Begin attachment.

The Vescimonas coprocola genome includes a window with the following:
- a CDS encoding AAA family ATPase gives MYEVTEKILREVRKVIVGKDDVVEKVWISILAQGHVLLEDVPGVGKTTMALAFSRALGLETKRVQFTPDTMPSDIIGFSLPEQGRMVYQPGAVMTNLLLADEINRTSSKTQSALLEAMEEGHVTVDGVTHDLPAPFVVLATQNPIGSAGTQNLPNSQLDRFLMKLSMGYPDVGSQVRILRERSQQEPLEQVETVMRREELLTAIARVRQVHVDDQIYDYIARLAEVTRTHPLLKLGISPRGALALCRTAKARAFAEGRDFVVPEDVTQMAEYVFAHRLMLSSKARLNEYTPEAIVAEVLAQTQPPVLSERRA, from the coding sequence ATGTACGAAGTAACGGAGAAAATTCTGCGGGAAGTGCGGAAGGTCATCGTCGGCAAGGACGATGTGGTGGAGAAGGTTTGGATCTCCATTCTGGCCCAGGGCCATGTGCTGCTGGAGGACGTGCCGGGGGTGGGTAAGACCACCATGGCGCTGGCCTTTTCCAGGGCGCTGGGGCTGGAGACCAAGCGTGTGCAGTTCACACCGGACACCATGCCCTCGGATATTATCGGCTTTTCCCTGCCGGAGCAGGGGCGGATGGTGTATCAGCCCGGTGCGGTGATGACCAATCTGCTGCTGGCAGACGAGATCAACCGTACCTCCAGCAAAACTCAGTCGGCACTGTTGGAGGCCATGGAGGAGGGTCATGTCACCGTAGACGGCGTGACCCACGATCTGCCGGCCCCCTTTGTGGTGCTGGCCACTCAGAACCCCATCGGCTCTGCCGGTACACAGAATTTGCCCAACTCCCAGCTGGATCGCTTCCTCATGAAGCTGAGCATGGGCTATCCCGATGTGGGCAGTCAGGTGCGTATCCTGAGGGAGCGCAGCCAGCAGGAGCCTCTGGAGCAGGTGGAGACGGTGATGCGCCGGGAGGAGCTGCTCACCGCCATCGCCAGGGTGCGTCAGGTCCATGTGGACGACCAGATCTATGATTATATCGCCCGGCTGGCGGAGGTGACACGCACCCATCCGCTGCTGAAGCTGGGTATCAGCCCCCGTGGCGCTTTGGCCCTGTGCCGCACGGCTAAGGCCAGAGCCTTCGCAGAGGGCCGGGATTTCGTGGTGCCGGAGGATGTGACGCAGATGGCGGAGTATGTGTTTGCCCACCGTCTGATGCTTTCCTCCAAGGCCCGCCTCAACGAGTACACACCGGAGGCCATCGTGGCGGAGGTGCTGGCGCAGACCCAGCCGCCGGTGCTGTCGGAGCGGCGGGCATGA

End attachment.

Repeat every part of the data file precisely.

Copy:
The Vescimonas coprocola genome includes a window with the following:
- a CDS encoding AAA family ATPase gives MYEVTEKILREVRKVIVGKDDVVEKVWISILAQGHVLLEDVPGVGKTTMALAFSRALGLETKRVQFTPDTMPSDIIGFSLPEQGRMVYQPGAVMTNLLLADEINRTSSKTQSALLEAMEEGHVTVDGVTHDLPAPFVVLATQNPIGSAGTQNLPNSQLDRFLMKLSMGYPDVGSQVRILRERSQQEPLEQVETVMRREELLTAIARVRQVHVDDQIYDYIARLAEVTRTHPLLKLGISPRGALALCRTAKARAFAEGRDFVVPEDVTQMAEYVFAHRLMLSSKARLNEYTPEAIVAEVLAQTQPPVLSERRA, from the coding sequence ATGTACGAAGTAACGGAGAAAATTCTGCGGGAAGTGCGGAAGGTCATCGTCGGCAAGGACGATGTGGTGGAGAAGGTTTGGATCTCCATTCTGGCCCAGGGCCATGTGCTGCTGGAGGACGTGCCGGGGGTGGGTAAGACCACCATGGCGCTGGCCTTTTCCAGGGCGCTGGGGCTGGAGACCAAGCGTGTGCAGTTCACACCGGACACCATGCCCTCGGATATTATCGGCTTTTCCCTGCCGGAGCAGGGGCGGATGGTGTATCAGCCCGGTGCGGTGATGACCAATCTGCTGCTGGCAGACGAGATCAACCGTACCTCCAGCAAAACTCAGTCGGCACTGTTGGAGGCCATGGAGGAGGGTCATGTCACCGTAGACGGCGTGACCCACGATCTGCCGGCCCCCTTTGTGGTGCTGGCCACTCAGAACCCCATCGGCTCTGCCGGTACACAGAATTTGCCCAACTCCCAGCTGGATCGCTTCCTCATGAAGCTGAGCATGGGCTATCCCGATGTGGGCAGTCAGGTGCGTATCCTGAGGGAGCGCAGCCAGCAGGAGCCTCTGGAGCAGGTGGAGACGGTGATGCGCCGGGAGGAGCTGCTCACCGCCATCGCCAGGGTGCGTCAGGTCCATGTGGACGACCAGATCTATGATTATATCGCCCGGCTGGCGGAGGTGACACGCACCCATCCGCTGCTGAAGCTGGGTATCAGCCCCCGTGGCGCTTTGGCCCTGTGCCGCACGGCTAAGGCCAGAGCCTTCGCAGAGGGCCGGGATTTCGTGGTGCCGGAGGATGTGACGCAGATGGCGGAGTATGTGTTTGCCCACCGTCTGATGCTTTCCTCCAAGGCCCGCCTCAACGAGTACACACCGGAGGCCATCGTGGCGGAGGTGCTGGCGCAGACCCAGCCGCCGGTGCTGTCGGAGCGGCGGGCATGA